• Performativity: linguistic performativity refers to speech acts that effect what they announce (‘I dare you’; ‘I sentence you’). Butler adapts this into a theory of gender performativity whereby certain announcements or performances of gender produce the effects they seem to describe (the announcement ‘It's a girl’ inaugurates the process of girling). Central to the theory of gender performativity are the mechanisms of citation and repetition.
    • Queer: in queer theory, queer usually refers to the use and performance of categories of sex, gender and sexuality in ways that disturb their taken-for-granted meanings. Queer performances are not outside those categories of identity; they use frameworks of identity against themselves in order to expose their contradictions, and the operations of power that sustain those categories.
    • Reflexivity: to think at, and through, limits that are constitutive of how we come to see, categorise, understand and relate to the world and to ourselves.
    • Sex: the two primary discursive categories (male and female) that render a body recognisable as a subject.
    • Sex/gender distinction: an influential framework in feminist theory that posits sex as the natural/biological differences between men and women, and gender as the cultural meanings attached to those differences. Butler critiques this distinction, and argues that both sex and gender are discursively produced.
    • Sexuality: libidinal regimes, orientations, dispositions and practices. In Western culture these are often understood as constituting an identity (so a man's sexual desire for another man constitutes him as a homosexual), an understanding that Foucault argues is a product of particular discursive regimes.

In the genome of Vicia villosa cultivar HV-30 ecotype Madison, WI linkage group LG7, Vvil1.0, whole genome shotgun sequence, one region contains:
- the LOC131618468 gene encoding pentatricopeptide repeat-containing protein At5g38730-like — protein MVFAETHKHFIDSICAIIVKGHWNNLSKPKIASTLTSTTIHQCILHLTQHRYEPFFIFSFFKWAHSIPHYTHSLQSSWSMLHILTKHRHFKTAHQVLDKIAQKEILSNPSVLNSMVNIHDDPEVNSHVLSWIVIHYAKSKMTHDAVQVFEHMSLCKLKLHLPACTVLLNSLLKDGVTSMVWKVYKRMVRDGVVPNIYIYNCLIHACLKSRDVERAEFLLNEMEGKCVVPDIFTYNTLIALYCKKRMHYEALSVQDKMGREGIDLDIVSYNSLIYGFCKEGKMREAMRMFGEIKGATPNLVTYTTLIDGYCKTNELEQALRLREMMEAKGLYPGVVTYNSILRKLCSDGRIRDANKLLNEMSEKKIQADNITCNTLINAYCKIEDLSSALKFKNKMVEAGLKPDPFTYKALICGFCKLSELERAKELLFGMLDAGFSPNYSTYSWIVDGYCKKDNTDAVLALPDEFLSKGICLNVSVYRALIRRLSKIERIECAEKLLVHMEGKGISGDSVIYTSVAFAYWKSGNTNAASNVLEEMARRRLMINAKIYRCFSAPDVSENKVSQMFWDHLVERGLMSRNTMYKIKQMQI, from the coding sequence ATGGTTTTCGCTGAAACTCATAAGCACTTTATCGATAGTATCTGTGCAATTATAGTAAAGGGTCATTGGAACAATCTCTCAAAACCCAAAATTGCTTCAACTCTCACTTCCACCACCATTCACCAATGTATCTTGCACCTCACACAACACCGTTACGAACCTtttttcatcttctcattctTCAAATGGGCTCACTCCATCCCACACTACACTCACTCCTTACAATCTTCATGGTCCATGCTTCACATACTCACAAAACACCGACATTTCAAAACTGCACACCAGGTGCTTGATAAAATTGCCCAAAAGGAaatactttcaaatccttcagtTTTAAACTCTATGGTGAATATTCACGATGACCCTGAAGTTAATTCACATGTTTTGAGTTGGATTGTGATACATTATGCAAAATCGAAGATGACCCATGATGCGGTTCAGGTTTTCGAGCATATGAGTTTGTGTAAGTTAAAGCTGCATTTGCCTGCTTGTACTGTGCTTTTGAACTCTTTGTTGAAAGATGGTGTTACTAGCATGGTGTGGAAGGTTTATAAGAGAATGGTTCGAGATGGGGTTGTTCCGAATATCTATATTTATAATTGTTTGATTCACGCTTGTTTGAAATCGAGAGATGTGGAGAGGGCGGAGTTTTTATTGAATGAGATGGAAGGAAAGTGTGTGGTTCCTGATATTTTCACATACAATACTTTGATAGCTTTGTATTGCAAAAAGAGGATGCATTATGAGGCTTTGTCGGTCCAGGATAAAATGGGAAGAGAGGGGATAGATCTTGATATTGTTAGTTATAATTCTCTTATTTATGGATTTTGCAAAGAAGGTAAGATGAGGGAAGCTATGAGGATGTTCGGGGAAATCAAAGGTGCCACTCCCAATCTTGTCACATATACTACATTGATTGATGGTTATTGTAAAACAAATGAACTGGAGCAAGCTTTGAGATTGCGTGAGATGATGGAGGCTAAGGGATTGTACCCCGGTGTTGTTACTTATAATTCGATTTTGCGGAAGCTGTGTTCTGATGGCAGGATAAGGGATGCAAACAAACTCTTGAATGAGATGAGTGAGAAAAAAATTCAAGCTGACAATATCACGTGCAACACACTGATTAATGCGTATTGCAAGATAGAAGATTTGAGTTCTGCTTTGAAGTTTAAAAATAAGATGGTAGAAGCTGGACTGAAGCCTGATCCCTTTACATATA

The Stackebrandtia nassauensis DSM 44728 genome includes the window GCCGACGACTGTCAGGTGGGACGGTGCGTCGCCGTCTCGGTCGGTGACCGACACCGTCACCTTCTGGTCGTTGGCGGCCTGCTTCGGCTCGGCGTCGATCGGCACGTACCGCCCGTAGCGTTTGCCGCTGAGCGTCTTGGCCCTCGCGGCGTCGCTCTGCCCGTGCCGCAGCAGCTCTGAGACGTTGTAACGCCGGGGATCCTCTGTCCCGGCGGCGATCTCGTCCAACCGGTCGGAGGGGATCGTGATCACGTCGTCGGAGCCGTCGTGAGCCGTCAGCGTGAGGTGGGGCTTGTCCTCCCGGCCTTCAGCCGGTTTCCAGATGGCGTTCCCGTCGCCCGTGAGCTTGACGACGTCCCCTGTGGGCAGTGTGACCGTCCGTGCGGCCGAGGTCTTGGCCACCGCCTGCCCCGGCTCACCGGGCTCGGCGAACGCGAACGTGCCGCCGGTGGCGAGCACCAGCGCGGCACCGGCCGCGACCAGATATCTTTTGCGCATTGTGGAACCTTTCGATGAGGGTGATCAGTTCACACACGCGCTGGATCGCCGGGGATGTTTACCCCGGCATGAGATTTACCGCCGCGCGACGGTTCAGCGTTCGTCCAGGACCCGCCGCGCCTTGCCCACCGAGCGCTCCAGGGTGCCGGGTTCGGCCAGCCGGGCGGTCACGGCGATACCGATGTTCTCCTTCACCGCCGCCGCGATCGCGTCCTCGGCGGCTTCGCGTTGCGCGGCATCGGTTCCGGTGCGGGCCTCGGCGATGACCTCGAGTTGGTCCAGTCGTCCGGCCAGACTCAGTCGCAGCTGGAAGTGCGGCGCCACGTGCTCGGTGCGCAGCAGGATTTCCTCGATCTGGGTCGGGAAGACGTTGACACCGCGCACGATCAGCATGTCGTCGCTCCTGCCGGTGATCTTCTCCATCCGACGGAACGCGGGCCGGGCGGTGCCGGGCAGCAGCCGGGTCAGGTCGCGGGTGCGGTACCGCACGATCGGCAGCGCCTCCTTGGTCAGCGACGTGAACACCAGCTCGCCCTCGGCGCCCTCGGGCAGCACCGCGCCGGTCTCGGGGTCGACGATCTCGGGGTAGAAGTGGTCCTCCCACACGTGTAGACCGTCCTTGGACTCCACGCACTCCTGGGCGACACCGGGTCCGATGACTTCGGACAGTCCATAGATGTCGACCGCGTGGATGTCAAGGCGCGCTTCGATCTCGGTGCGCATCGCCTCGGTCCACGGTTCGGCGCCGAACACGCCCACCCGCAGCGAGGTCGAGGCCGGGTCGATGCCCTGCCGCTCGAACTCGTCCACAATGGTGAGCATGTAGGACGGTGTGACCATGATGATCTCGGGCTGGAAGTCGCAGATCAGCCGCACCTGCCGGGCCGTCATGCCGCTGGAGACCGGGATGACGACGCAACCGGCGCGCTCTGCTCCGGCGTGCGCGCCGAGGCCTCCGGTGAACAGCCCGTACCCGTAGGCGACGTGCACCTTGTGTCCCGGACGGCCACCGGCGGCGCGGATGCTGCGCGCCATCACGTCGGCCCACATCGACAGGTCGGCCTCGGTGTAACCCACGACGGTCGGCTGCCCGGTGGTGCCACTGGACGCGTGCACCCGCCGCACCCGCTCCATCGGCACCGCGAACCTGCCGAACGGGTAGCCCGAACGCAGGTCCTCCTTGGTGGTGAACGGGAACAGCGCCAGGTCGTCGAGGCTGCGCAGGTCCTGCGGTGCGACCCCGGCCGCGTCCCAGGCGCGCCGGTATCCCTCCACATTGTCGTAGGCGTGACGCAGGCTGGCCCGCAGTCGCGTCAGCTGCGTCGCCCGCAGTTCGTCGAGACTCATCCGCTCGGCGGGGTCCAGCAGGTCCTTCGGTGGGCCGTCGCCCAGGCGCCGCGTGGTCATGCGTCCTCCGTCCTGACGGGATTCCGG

• Subject: the result of a process involving the reiteration of discourses, performances and narratives of, and the repeated confirmation of relations of value regarding, the body, that make that body potentially visible and recognisable as a coherent set of forms, categories and meanings.
    • Subjection: Butler refers to the situation where the subject is not only constituted through and dominated by, but also remains necessarily tied to and reliant on, the practices and discourses of power, as a form of subjection.
    • Symbolic violence: the techniques, discourses and regimes of practice whereby the other is dehumanised or rendered abject.
    • Transgender: often used as an umbrella term that includes any body, gender performance, or gender identification that is at odds with, or deliberately critiques, the binary understanding of sex as either male or female. This may include (but is not limited to): transsexuals, drag queens and kings, transvestites, tomboys, butches and femmes, intersex people, and cross-dressers.